Golf courses should be cautious when dealing with third party tee time resellers, delegates at the European Golf Course Owners’ Association were told today.
Jeff Calderwood, CEO of the Canadian course owners’ body, told the conference that resellers could potentially help courses access new clients and promote off-peak use, but that there were significant downsides too.
“The third party reseller business exists because there is an imbalance between supply and demand in many markets,” Calderwood told delegates. “In the US, for example, figures show that golf courses operate on an average utilisation of 47 per cent. Third party resellers can help courses access younger customers, who prefer to buy online, but there are also dangers. Who owns the customer? Courses need to ensure it is them, not the reseller, and they need to be sure they are not simply discounting to their existing customers.”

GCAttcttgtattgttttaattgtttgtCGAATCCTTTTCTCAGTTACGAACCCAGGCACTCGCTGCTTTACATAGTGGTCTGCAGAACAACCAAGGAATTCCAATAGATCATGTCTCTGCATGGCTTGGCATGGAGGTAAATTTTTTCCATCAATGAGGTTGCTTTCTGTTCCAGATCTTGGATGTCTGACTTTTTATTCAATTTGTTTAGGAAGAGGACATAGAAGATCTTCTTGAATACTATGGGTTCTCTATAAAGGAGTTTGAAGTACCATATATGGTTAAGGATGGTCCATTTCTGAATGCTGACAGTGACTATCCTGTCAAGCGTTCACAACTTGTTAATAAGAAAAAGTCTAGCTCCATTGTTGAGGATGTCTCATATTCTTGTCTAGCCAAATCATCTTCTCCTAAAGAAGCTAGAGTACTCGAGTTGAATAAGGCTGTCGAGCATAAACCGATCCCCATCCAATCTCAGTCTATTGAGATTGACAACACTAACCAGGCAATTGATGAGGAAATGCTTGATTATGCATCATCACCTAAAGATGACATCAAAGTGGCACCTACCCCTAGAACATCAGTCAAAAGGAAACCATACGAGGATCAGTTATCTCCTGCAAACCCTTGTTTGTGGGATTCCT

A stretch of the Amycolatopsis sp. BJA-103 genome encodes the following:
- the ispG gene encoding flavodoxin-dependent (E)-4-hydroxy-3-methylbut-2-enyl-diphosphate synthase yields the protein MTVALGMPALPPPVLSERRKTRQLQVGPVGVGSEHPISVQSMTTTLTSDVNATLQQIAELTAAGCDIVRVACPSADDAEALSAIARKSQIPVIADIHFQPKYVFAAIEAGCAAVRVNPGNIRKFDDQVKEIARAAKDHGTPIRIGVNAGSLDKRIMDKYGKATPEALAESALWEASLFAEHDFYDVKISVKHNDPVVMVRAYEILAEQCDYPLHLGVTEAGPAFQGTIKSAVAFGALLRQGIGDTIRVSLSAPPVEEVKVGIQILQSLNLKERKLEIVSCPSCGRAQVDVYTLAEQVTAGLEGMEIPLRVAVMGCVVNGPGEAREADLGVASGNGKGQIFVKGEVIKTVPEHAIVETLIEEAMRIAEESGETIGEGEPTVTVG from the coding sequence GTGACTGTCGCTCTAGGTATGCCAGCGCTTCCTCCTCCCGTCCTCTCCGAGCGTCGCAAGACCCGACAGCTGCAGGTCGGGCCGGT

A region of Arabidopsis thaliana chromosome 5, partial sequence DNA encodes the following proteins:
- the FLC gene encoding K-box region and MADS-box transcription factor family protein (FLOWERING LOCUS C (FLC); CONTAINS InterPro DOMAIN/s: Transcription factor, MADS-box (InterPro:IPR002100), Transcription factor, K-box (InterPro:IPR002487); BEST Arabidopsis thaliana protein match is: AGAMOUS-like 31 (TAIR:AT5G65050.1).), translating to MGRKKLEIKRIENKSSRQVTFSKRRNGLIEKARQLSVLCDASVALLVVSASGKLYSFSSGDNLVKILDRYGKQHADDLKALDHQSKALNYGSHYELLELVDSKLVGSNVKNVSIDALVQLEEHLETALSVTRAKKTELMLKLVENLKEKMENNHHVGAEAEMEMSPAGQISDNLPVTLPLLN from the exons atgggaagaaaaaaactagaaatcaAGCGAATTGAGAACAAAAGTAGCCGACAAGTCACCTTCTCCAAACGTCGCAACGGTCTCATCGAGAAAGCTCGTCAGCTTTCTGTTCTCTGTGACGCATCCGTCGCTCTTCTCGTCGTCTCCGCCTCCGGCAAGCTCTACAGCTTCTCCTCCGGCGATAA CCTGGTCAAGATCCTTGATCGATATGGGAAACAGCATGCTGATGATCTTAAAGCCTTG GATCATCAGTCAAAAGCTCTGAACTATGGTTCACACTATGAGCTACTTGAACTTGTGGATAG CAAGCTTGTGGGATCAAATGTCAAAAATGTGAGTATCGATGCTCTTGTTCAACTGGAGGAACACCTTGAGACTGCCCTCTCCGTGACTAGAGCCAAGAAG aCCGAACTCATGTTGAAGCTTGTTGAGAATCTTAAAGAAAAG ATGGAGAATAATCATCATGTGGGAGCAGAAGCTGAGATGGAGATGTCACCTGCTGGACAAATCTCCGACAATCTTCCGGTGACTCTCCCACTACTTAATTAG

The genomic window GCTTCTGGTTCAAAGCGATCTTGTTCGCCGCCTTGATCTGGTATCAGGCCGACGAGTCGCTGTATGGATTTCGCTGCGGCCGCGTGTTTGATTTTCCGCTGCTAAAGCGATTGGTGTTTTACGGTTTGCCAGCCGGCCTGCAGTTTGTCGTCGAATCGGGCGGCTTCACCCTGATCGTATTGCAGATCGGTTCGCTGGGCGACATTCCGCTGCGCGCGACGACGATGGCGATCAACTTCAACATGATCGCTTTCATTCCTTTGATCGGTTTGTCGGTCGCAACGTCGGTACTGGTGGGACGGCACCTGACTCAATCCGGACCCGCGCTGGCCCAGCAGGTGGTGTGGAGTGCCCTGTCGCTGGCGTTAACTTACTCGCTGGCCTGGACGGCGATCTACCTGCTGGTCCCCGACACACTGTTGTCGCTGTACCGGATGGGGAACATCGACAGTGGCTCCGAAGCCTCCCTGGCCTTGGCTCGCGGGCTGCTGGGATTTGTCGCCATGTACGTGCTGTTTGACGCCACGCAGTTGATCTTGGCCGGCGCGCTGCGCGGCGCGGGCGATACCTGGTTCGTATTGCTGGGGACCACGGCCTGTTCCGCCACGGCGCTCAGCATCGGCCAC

The American and Canadian NGCOAs have created a set of best practice recommendations for courses, and Calderwood explained that he believed it was vital for clubs to focus on selling as much inventory as possible through direct channels. Where third party resellers are engaged, he said, it was vital for clubs to have a proper contract that ensures the best rate is always available direct from the club, that data is owned by the club, and that, ideally, resellers were paid a commission. Payment by barter, where the reseller is given a number of tee times to sell for its own revenues, were dangerous, he said, and an auction model even more so.